President's Message - February 19, 2020

February 19, 2020

I trust you all had a good Louis Riel Day celebration. I hope you tried to take some time, especially in this, the 150th Anniversary of the Provisional Government and Manitoba's entry into Confederation, to reflect on our great leader's sacrifices for the Metis Citizens he so dearly cared about. I can say with confidence, Riel would be so proud of his Nation these days, especially when we look at some very recent developments for our Elders and our Youth.

I want to start with our older population, and our surviving Metis Veterans from World War II. This month, I had the honour of meeting three more brave soldiers as part of the Canada-Métis Nation Métis Veterans Recognition Payment Agreement. The $30-million legacy fund was created to finally honour the country's Metis War Heroes. I was delighted to deliver to each Veteran a cheque for $20,000.

Let me tell you a bit more about these courageous Metis Veterans.

In British Columbia, I met with Raymond Carriere and Ernest "Ted" Letendre. Carriere was 19 when he joined the Royal Canadian Navy at its Chippawa division in Winnipeg, signing up for the Second World War. Letendre was also 19 when he joined "The Loyal Eddies" from Edmonton and was then sent overseas.

Carriere served with Capt. Horatio Nelson Lay, a nephew of Prime Minister Mackenzie King's, who steered the escort carrier HMS Nabob, which was torpedoed by a German submarine in the Barents Sea after only three months at war.

The torpedo hit the ship's library, which Carriere had only just left. No one remaining in the library made it out alive.

Letendre, a stretcher bearer, was part of the invasion of Sicily a week shy of his 21st birthday in 1943, and then on the Italian mainland, he and another stretcher bearer were trapped for three days behind enemy lines along with the wounded man they had been sent to retrieve.

I then travelled to Saskatchewan where I met with Metis Veteran Samuel McKay and his family members. McKay joined the army at age 19 and was eventually given an honourable discharge for health reasons. He did much of his basic training at the Shilo Military Base in Manitoba.

What all three of these men share, besides their Metis Heritage, is being brave enough as kids to volunteer during World War II and be willing to go overseas. They were ready and willing to defend people they did not know and this, on behalf of a country that later didn't treat them right after they served.

While it will never erase the painful memories, I truly believe that the settlement we've achieved today will at least give these veterans some sense of fairness.

And while it's been difficult to determine how many Metis veterans there are, mark my words, I will do everything I possibly can to find them and properly acknowledge their service and sacrifice.

As we give reverence to our past, I am also very excited to look to the future.

This month, we handed out the first bursary cheques to some deserving Metis Students as we continue to unveil our new Post-Secondary Education Support Program.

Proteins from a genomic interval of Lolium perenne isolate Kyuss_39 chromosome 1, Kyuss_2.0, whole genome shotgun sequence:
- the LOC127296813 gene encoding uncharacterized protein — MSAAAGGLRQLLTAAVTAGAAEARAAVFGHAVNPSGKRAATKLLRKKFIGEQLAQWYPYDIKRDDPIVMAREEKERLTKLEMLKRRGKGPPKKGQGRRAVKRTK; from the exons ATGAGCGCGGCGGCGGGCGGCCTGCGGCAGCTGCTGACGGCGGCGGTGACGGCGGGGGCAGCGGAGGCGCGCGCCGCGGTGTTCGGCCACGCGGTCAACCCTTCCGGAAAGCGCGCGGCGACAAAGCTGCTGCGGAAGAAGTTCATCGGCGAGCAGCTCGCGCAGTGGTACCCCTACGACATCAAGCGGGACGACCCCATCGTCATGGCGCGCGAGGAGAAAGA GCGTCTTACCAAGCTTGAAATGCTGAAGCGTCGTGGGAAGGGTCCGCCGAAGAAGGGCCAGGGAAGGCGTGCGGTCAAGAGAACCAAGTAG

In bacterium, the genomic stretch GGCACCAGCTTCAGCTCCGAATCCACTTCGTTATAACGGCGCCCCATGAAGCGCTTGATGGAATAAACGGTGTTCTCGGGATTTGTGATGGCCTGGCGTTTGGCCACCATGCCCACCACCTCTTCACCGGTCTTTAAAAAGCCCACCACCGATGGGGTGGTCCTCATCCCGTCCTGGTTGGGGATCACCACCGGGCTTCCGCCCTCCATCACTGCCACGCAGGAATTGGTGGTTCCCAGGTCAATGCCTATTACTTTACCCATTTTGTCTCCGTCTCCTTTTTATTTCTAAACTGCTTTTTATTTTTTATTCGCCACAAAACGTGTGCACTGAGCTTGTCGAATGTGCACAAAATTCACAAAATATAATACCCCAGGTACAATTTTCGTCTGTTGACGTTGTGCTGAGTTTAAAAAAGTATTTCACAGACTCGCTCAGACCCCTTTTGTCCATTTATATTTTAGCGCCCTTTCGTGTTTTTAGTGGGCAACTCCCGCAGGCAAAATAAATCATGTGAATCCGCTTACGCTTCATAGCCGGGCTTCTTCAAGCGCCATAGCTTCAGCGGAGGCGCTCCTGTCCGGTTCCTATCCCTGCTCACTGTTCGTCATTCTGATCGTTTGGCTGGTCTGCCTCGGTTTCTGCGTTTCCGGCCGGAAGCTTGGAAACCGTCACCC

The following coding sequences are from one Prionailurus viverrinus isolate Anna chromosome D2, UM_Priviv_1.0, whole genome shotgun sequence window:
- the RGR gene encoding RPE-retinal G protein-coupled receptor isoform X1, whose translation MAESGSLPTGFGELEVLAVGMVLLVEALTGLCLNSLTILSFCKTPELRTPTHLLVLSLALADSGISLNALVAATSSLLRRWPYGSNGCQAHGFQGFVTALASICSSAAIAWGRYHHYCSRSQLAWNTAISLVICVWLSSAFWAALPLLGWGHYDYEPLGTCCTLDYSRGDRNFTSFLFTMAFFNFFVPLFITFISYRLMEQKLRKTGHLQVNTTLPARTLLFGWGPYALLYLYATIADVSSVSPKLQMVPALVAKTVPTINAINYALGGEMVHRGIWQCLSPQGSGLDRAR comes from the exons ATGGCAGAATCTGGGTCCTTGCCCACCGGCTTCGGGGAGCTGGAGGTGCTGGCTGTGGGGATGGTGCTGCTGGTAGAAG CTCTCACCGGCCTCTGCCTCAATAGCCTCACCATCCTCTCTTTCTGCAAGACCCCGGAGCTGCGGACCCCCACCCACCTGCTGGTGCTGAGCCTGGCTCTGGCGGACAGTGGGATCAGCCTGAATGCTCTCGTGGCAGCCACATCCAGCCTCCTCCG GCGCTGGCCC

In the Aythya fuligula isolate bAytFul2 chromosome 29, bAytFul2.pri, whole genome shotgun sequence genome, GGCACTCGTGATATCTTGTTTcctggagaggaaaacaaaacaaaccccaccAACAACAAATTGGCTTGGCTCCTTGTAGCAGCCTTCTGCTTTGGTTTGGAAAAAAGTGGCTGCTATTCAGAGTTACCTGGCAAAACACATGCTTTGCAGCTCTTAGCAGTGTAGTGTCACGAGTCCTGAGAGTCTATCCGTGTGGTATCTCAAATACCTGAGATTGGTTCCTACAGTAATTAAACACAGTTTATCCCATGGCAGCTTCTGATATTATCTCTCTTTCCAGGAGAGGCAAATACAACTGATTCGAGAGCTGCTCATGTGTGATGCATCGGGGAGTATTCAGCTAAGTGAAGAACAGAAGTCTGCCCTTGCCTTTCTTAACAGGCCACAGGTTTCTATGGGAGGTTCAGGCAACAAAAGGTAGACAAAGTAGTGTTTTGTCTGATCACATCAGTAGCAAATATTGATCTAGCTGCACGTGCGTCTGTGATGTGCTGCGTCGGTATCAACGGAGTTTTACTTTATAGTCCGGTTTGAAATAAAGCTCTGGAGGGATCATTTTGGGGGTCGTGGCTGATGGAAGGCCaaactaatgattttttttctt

Each student will receive $5,000 per year for the remainder of their academic careers.

This is a multimillion-dollar initiative used to support Metis students in all years of their post-secondary education.

We have before us an incredible opportunity. Thanks to the Reconciliation efforts of the Government of Canada, we are now in position to develop Metis-specific programming and funding from kindergarten all the way into the college and university years.

We have negotiated a 10-year commitment with the Trudeau Government that is framed by the recognition of rights, respect, and self-determination.

It has not always been like this. As many of you know, it was and still can be difficult for Metis students to navigate traditional education systems and school environments. Our students have faced systemic racism and bullying, and often a marked lack of cultural awareness and relevant courses.

With that in mind, Canada and the Metis Nation have agreed to work together to both financially support Métis post-secondary students and to develop strategies to improve outcomes for our younger Metis Students.

It's fitting that we are making these presentations to both our Veterans and students on the 150th anniversary of the year the Metis Nation joined the Federation of Canada. The Metis Nation has now fully partnered with Canada, governs and sustains itself, and has proven time and time again that we will take care of our Citizens in all stages of their lives.

As we continue to make great strides and achievements, we will also be looking to continue to create new opportunities and to build capacity so we can confidently face and handle the challenges we have before us.

These are exciting times for the Metis. Let us remain vigilant. Let us not allow petty differences and short-sighted gains to cloud our judgement as we work to finally secure the lasting place in Canada that was promised to us and our children so very long ago.

In closing, I offer prayers for those who are shut in, sick, or grieving. May you find strength, peace, and comfort in your relationships with family, friends, and community. As we look forward to the warmer days of spring, may your hearts also be warmed and renewed.



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